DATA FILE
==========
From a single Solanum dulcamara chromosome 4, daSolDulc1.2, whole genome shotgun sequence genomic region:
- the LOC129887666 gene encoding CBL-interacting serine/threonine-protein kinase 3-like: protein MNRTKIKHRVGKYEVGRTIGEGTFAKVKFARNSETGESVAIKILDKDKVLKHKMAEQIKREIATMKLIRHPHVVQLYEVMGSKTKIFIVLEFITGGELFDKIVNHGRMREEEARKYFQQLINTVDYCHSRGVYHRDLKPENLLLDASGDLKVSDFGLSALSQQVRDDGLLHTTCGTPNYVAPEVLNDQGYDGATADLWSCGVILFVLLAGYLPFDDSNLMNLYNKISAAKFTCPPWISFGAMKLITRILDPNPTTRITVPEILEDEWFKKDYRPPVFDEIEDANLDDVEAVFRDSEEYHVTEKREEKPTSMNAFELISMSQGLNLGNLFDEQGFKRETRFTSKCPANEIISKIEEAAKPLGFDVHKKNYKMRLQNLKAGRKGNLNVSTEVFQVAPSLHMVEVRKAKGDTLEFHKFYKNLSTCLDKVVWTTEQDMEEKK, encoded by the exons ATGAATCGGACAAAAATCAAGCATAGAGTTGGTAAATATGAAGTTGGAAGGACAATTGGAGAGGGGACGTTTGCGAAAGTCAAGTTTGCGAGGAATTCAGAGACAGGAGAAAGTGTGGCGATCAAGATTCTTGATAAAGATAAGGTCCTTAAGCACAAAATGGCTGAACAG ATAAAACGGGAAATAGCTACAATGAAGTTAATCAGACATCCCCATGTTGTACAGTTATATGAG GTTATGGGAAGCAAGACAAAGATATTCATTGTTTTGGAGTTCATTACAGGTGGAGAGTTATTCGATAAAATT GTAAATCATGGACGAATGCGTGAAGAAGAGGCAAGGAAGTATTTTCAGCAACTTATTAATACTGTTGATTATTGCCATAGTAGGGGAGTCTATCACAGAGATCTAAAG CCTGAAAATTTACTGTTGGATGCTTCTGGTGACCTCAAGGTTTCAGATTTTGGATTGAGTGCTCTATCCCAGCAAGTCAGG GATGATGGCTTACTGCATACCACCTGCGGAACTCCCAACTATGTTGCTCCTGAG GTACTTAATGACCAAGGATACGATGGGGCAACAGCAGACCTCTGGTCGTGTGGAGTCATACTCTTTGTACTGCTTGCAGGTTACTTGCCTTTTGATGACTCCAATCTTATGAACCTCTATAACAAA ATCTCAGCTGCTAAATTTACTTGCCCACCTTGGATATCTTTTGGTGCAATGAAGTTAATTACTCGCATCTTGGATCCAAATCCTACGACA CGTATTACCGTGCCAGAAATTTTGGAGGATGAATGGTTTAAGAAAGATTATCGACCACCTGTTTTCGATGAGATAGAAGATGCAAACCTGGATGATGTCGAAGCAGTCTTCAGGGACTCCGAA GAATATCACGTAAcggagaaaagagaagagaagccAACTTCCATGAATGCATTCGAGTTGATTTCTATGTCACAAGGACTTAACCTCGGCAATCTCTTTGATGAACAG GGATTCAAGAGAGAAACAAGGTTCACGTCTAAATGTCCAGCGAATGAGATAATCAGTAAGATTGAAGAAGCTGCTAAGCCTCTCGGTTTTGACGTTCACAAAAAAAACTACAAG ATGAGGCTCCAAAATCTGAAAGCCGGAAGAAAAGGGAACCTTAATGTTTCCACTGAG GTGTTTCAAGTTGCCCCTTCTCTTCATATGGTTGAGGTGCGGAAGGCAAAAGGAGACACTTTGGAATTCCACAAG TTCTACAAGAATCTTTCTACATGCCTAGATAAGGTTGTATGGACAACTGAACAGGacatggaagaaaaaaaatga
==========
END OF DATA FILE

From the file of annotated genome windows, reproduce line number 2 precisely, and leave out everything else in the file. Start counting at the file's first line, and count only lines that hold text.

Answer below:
- the LOC129887666 gene encoding CBL-interacting serine/threonine-protein kinase 3-like: protein MNRTKIKHRVGKYEVGRTIGEGTFAKVKFARNSETGESVAIKILDKDKVLKHKMAEQIKREIATMKLIRHPHVVQLYEVMGSKTKIFIVLEFITGGELFDKIVNHGRMREEEARKYFQQLINTVDYCHSRGVYHRDLKPENLLLDASGDLKVSDFGLSALSQQVRDDGLLHTTCGTPNYVAPEVLNDQGYDGATADLWSCGVILFVLLAGYLPFDDSNLMNLYNKISAAKFTCPPWISFGAMKLITRILDPNPTTRITVPEILEDEWFKKDYRPPVFDEIEDANLDDVEAVFRDSEEYHVTEKREEKPTSMNAFELISMSQGLNLGNLFDEQGFKRETRFTSKCPANEIISKIEEAAKPLGFDVHKKNYKMRLQNLKAGRKGNLNVSTEVFQVAPSLHMVEVRKAKGDTLEFHKFYKNLSTCLDKVVWTTEQDMEEKK, encoded by the exons ATGAATCGGACAAAAATCAAGCATAGAGTTGGTAAATATGAAGTTGGAAGGACAATTGGAGAGGGGACGTTTGCGAAAGTCAAGTTTGCGAGGAATTCAGAGACAGGAGAAAGTGTGGCGATCAAGATTCTTGATAAAGATAAGGTCCTTAAGCACAAAATGGCTGAACAG ATAAAACGGGAAATAGCTACAATGAAGTTAATCAGACATCCCCATGTTGTACAGTTATATGAG GTTATGGGAAGCAAGACAAAGATATTCATTGTTTTGGAGTTCATTACAGGTGGAGAGTTATTCGATAAAATT GTAAATCATGGACGAATGCGTGAAGAAGAGGCAAGGAAGTATTTTCAGCAACTTATTAATACTGTTGATTATTGCCATAGTAGGGGAGTCTATCACAGAGATCTAAAG CCTGAAAATTTACTGTTGGATGCTTCTGGTGACCTCAAGGTTTCAGATTTTGGATTGAGTGCTCTATCCCAGCAAGTCAGG GATGATGGCTTACTGCATACCACCTGCGGAACTCCCAACTATGTTGCTCCTGAG GTACTTAATGACCAAGGATACGATGGGGCAACAGCAGACCTCTGGTCGTGTGGAGTCATACTCTTTGTACTGCTTGCAGGTTACTTGCCTTTTGATGACTCCAATCTTATGAACCTCTATAACAAA ATCTCAGCTGCTAAATTTACTTGCCCACCTTGGATATCTTTTGGTGCAATGAAGTTAATTACTCGCATCTTGGATCCAAATCCTACGACA CGTATTACCGTGCCAGAAATTTTGGAGGATGAATGGTTTAAGAAAGATTATCGACCACCTGTTTTCGATGAGATAGAAGATGCAAACCTGGATGATGTCGAAGCAGTCTTCAGGGACTCCGAA GAATATCACGTAAcggagaaaagagaagagaagccAACTTCCATGAATGCATTCGAGTTGATTTCTATGTCACAAGGACTTAACCTCGGCAATCTCTTTGATGAACAG GGATTCAAGAGAGAAACAAGGTTCACGTCTAAATGTCCAGCGAATGAGATAATCAGTAAGATTGAAGAAGCTGCTAAGCCTCTCGGTTTTGACGTTCACAAAAAAAACTACAAG ATGAGGCTCCAAAATCTGAAAGCCGGAAGAAAAGGGAACCTTAATGTTTCCACTGAG GTGTTTCAAGTTGCCCCTTCTCTTCATATGGTTGAGGTGCGGAAGGCAAAAGGAGACACTTTGGAATTCCACAAG TTCTACAAGAATCTTTCTACATGCCTAGATAAGGTTGTATGGACAACTGAACAGGacatggaagaaaaaaaatga